To the Editor.—
Castellano et al, in the October Archives (114:1530-1532, 1978), stated that "papular acrodermatitis associated with HBV [hepatitis B virus] infection has only been described in children." The authors failed to mention a report on papular acrodermatitis (PAC) occurring in three adults1 and mimicking the eruption first described by Gianotti in children. The three patients had circulating hepatitis B surface antigen (HBsAg). The eruption was followed by a benign icteric hepatitis that lasted from 30 to 45 days. In two cases, HBsAg disappeared in one month, and in one case, the antigen had been present for more than three months. Direct immunofluorescence staining exhibited C3 deposits in the vessel walls of the dermis without any deposition of immunoglobulins or fibrinogen. The HBsAg and hepatitis e antigen (HBeAg) could not be identified in the skin lesions by fluoresceinconjugated specific antiserum. Serum protein concentration of complement components Clq, C4, C3,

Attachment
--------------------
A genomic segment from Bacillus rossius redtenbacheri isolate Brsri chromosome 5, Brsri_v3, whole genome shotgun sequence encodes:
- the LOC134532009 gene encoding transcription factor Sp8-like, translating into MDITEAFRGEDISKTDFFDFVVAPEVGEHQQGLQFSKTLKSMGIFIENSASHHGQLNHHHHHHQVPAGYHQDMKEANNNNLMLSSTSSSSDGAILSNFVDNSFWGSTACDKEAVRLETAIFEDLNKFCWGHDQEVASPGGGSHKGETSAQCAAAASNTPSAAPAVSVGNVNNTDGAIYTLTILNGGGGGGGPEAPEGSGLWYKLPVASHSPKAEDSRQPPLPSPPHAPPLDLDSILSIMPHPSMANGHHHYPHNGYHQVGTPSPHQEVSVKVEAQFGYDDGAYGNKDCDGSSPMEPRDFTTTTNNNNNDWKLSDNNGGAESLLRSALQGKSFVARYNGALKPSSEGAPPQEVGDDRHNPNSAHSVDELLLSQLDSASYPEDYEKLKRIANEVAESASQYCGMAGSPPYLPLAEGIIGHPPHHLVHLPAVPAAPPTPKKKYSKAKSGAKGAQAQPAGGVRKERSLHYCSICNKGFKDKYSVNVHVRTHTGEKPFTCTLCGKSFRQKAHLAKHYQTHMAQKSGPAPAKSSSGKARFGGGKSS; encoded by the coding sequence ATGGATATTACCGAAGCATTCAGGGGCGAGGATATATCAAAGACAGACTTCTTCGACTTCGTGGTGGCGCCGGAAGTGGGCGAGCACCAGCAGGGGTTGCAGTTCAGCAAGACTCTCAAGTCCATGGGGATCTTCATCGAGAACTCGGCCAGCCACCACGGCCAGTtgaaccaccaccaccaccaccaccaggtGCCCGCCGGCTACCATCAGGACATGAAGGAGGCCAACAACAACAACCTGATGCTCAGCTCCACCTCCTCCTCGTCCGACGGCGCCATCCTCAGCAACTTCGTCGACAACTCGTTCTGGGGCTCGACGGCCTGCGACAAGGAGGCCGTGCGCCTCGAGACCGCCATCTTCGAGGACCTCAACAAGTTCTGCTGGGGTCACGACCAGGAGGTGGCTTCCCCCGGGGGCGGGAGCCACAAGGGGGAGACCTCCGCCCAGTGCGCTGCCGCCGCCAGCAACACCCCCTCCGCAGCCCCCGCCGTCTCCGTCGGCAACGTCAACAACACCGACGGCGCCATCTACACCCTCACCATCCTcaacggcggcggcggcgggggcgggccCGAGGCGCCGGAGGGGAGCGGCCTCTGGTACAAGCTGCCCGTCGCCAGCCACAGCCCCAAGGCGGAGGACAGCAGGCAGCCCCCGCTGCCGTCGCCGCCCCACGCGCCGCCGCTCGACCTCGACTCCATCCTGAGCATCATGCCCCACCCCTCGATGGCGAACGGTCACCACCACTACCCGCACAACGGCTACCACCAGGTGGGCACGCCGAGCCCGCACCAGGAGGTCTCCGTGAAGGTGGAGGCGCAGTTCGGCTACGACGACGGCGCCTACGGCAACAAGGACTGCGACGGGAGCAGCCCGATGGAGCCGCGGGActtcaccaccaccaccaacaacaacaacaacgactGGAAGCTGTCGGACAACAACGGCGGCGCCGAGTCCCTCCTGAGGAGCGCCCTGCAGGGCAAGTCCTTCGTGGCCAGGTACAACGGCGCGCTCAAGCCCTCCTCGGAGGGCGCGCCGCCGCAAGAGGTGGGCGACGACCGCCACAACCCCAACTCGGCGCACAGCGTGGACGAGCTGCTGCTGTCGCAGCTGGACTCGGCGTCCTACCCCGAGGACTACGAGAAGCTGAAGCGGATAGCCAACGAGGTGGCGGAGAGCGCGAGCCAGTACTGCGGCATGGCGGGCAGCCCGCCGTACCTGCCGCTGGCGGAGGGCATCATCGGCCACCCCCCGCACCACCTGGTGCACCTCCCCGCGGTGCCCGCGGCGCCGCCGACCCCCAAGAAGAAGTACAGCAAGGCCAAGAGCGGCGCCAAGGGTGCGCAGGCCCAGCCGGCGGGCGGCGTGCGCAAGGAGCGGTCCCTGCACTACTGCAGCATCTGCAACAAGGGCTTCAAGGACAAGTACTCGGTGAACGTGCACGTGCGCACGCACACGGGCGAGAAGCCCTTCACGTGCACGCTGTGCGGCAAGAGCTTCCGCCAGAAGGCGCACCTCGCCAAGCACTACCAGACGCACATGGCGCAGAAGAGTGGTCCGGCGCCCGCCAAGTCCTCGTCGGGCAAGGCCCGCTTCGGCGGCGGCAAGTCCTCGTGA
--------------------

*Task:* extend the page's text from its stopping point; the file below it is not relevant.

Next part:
Claudy AL, Ortonne JP, Trepo C, Bugnon B. Papular Acrodermatitis Associated With Hepatitis B Virus Infection. Arch Dermatol. 1979;115(8):931. doi:10.1001/archderm.1979.04010080003005
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